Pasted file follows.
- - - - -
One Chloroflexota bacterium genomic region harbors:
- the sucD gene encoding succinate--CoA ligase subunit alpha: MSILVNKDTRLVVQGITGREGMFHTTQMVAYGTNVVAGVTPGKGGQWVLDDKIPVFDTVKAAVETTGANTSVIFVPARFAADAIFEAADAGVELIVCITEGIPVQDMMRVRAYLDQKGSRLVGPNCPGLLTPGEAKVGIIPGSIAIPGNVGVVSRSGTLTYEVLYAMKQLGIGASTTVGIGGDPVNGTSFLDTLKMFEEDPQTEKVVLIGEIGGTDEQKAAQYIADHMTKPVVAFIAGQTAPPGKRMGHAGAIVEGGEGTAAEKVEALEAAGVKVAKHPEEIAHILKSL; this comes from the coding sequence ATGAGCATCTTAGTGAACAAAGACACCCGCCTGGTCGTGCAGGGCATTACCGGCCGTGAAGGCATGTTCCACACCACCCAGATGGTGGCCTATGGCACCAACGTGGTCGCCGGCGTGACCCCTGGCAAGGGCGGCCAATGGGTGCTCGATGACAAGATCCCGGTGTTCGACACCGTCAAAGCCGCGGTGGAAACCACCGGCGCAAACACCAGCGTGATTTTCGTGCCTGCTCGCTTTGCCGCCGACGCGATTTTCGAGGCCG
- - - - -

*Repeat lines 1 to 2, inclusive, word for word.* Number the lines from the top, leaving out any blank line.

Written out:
One Chloroflexota bacterium genomic region harbors:
- the sucD gene encoding succinate--CoA ligase subunit alpha: MSILVNKDTRLVVQGITGREGMFHTTQMVAYGTNVVAGVTPGKGGQWVLDDKIPVFDTVKAAVETTGANTSVIFVPARFAADAIFEAADAGVELIVCITEGIPVQDMMRVRAYLDQKGSRLVGPNCPGLLTPGEAKVGIIPGSIAIPGNVGVVSRSGTLTYEVLYAMKQLGIGASTTVGIGGDPVNGTSFLDTLKMFEEDPQTEKVVLIGEIGGTDEQKAAQYIADHMTKPVVAFIAGQTAPPGKRMGHAGAIVEGGEGTAAEKVEALEAAGVKVAKHPEEIAHILKSL; this comes from the coding sequence ATGAGCATCTTAGTGAACAAAGACACCCGCCTGGTCGTGCAGGGCATTACCGGCCGTGAAGGCATGTTCCACACCACCCAGATGGTGGCCTATGGCACCAACGTGGTCGCCGGCGTGACCCCTGGCAAGGGCGGCCAATGGGTGCTCGATGACAAGATCCCGGTGTTCGACACCGTCAAAGCCGCGGTGGAAACCACCGGCGCAAACACCAGCGTGATTTTCGTGCCTGCTCGCTTTGCCGCCGACGCGATTTTCGAGGCCG